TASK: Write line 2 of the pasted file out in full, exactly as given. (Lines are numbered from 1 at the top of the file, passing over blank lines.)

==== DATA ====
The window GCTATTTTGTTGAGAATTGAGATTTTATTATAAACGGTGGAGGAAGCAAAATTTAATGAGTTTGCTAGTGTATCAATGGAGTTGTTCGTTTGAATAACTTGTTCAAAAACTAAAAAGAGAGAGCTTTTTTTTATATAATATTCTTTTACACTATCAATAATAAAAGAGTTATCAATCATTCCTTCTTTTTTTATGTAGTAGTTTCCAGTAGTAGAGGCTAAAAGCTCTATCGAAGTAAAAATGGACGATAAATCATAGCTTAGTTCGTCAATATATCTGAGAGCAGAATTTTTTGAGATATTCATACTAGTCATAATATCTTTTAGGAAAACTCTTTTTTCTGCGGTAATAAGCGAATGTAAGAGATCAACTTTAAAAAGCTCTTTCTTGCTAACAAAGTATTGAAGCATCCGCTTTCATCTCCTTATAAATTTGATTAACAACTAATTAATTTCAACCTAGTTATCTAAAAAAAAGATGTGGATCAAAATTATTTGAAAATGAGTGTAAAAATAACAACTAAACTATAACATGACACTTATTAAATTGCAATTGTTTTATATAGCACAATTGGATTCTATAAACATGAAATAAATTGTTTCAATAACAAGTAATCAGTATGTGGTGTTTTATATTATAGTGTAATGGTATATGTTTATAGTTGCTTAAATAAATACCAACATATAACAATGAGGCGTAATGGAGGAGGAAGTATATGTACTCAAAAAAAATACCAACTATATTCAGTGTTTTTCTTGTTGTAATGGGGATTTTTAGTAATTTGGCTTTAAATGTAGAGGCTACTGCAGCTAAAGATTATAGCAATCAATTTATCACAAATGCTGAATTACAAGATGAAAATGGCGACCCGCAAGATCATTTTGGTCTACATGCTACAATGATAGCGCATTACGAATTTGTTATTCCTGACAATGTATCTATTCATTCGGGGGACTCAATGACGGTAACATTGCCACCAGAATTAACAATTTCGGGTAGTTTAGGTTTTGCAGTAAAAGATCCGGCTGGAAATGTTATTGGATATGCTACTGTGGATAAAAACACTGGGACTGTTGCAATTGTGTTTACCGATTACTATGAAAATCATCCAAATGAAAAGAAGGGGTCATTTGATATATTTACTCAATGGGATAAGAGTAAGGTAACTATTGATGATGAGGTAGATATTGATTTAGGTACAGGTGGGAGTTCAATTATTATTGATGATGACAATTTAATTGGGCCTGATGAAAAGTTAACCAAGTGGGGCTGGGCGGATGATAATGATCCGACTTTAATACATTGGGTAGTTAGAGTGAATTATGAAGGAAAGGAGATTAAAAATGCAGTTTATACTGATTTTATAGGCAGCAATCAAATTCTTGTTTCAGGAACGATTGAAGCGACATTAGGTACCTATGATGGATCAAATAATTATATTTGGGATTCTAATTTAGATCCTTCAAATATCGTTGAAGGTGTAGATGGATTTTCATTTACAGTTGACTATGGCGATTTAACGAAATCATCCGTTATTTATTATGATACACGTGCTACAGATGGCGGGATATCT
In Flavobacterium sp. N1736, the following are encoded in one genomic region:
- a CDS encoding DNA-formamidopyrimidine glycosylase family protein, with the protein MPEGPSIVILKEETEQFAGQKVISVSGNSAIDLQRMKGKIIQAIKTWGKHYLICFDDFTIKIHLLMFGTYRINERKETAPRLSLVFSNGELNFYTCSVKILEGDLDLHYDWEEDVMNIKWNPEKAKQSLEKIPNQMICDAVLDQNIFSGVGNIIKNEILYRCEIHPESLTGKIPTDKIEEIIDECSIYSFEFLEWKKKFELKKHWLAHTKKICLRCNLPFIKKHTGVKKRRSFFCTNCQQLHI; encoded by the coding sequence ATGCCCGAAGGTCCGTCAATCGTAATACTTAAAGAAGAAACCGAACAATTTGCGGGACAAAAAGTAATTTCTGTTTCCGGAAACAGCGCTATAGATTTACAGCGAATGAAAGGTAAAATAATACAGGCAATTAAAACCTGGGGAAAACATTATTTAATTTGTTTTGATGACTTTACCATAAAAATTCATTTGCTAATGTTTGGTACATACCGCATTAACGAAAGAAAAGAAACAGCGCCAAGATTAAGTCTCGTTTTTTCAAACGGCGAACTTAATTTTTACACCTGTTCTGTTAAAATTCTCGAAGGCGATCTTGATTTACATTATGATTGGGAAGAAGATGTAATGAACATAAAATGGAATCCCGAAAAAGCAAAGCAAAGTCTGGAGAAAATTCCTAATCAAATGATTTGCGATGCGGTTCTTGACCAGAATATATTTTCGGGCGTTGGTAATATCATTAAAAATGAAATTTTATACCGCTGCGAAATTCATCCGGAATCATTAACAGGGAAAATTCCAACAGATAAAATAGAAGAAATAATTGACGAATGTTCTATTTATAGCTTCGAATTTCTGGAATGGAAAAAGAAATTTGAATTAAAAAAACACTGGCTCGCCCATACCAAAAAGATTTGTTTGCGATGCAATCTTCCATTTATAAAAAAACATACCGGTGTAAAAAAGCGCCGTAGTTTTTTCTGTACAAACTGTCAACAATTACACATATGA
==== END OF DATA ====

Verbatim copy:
In Flavobacterium sp. N1736, the following are encoded in one genomic region: